A recent decision of the Full Bench of the Federal Circuit Court of Australia has highlighted that an employee’s medical condition will not necessarily excuse their misconduct or poor performance.  It also serves as a reminder that the decision-maker’s reasons for dismissing an employee are paramount.

What happened?

An investigation found that a solicitor was guilty of misconduct on four occasions which warranted disciplinary action.  After considering the investigator’s report, the employer terminated the solicitor’s employment.  The solicitor then commenced proceedings alleging, amongst other things, that the employer had taken adverse action against him because of his mental disability. 

At first instance, the judge ruled that the employer had taken adverse action against the solicitor by dismissing him for misconduct that arose wholly from his anxiety and depression.  The judge ordered that the solicitor be reinstated and paid $93,750 in compensation for lost wages.  The judge also imposed a $10,000 penalty on the employer.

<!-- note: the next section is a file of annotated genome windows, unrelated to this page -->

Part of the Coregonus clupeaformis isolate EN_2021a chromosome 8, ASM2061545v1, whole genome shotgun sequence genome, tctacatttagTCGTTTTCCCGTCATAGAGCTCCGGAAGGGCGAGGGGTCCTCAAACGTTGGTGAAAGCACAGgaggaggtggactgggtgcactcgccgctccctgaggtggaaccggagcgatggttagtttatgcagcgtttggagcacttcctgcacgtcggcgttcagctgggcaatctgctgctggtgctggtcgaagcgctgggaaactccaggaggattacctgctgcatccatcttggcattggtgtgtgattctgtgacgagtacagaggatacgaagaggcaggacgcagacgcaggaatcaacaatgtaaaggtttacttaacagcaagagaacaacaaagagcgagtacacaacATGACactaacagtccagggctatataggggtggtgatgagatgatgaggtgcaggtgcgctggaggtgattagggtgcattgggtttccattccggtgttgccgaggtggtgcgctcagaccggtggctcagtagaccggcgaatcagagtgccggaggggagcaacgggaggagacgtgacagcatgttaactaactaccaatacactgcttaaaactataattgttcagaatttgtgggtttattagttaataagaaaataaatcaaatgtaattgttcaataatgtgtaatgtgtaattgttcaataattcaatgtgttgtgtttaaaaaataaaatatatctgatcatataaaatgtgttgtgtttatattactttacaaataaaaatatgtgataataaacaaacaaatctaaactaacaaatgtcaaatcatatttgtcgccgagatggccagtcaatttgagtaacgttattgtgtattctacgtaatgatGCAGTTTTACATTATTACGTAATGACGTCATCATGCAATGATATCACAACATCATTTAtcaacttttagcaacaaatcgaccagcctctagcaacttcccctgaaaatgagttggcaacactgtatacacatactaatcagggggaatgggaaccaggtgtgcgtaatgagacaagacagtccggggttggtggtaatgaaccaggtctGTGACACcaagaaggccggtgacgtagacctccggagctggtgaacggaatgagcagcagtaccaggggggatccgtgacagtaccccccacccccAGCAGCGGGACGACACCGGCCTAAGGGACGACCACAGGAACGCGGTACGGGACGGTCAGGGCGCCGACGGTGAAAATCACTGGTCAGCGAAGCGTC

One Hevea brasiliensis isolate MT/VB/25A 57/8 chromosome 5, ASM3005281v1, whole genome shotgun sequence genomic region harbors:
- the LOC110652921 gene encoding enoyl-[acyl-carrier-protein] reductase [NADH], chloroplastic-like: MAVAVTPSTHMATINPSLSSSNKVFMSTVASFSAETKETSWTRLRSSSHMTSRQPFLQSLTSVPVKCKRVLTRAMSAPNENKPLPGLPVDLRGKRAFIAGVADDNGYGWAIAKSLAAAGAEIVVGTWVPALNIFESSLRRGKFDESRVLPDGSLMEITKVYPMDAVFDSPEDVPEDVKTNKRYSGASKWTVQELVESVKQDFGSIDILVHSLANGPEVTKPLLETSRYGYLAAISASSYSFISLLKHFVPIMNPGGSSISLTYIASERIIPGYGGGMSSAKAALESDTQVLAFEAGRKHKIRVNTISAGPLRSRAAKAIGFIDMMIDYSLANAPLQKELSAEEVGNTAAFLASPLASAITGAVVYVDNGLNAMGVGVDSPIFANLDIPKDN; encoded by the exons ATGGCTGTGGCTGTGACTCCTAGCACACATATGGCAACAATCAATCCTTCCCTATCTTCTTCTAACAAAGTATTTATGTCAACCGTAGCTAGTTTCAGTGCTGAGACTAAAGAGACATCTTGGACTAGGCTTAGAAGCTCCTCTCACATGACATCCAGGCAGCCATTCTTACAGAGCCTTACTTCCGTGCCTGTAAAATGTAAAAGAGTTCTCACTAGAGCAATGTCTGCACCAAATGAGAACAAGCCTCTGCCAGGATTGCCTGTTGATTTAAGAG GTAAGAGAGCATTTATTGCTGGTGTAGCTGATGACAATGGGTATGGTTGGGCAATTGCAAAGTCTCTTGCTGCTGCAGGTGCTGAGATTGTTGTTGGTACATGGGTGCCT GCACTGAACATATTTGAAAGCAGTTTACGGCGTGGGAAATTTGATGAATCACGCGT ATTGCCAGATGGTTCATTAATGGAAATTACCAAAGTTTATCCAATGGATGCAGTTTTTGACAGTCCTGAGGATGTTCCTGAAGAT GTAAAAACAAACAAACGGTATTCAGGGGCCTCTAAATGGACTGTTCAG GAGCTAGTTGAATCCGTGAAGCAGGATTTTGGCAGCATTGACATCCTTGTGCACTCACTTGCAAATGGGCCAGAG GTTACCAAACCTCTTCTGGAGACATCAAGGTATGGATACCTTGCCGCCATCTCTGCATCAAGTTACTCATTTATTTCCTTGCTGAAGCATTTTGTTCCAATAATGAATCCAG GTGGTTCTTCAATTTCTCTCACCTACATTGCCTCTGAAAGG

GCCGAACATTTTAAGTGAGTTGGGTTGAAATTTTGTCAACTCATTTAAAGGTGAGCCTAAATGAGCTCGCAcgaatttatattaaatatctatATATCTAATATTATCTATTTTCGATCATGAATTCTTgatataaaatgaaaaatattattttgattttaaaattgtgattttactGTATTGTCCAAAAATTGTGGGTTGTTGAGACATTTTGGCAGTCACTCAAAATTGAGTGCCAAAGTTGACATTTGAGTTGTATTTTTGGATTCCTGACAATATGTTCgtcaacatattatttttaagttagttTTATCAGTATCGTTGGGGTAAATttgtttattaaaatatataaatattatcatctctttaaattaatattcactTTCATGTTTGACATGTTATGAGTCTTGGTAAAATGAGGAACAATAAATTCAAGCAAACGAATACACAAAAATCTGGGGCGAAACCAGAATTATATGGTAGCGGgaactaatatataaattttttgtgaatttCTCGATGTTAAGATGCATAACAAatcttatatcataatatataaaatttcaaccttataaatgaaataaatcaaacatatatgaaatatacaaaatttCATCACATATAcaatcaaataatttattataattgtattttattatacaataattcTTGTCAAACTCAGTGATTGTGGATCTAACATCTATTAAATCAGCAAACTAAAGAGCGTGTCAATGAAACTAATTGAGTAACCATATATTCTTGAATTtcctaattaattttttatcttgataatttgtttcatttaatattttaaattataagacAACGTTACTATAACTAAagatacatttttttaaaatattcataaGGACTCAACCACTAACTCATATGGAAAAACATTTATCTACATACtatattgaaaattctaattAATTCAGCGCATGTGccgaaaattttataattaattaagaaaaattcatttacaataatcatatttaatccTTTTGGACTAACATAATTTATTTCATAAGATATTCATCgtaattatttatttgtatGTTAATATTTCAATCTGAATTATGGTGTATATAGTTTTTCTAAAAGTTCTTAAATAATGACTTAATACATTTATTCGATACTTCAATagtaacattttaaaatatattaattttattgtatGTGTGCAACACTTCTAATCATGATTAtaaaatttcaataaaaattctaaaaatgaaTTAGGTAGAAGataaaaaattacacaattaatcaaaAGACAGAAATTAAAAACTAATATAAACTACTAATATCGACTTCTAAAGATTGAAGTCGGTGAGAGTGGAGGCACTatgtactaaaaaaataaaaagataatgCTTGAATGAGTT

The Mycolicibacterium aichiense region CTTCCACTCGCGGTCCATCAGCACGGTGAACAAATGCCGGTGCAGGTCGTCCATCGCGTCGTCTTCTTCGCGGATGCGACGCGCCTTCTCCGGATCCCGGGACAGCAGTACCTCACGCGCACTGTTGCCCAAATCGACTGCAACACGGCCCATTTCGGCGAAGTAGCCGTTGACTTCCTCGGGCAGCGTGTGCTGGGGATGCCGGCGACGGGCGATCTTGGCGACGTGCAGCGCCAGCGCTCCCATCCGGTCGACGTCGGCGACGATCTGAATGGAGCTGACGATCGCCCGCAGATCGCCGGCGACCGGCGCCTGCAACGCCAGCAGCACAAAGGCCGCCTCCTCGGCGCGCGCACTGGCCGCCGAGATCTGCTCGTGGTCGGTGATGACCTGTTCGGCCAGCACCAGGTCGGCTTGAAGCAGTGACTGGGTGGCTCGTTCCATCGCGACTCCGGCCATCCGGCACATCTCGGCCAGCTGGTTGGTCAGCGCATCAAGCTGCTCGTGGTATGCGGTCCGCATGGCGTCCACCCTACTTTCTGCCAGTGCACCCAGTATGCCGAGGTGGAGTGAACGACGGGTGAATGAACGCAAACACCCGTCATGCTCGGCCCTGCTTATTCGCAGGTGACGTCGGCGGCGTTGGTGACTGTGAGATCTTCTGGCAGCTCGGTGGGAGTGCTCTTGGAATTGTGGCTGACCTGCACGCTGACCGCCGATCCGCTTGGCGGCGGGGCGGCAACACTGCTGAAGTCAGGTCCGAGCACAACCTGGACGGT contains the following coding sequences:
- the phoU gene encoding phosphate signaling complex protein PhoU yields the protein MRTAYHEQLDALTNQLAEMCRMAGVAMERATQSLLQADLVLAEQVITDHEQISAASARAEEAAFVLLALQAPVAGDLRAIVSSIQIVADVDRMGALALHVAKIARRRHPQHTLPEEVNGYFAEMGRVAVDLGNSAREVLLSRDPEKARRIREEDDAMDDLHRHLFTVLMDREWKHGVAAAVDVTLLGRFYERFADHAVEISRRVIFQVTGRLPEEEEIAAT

The employer successfully appealed the matter.  The orders for reinstatement, compensation and penalty were set aside and the application was ultimately dismissed.

Reasons for decision

The Full Bench held that there was no evidence to support the trial judge’s unqualified finding that the employee’s conduct arose ‘wholly’ out of his medical condition.  The Full Bench did not accept the trial judge’s conclusion that the employee’s misconduct was ‘completely interwoven with his medical condition’ or the related finding that the employee’s misconduct and his ill health could not be ‘disaggregated’.  On the contrary, nothing in the investigator’s report attributed the solicitor’s four acts of misconduct (which led to his dismissal) to his mental illness.

Further, the Full Bench held that a decision-maker’s knowledge of a protected characteristic is a necessary but not of itself sufficient condition for a finding that the action was taken for a prohibited reason.

Lesson for employers

Before initiating disciplinary or management action against an employee for conduct or performance reasons, employers should first carefully examine any relevant medical reports to see if there is a connection between the employee’s medical condition and their misconduct or poor performance.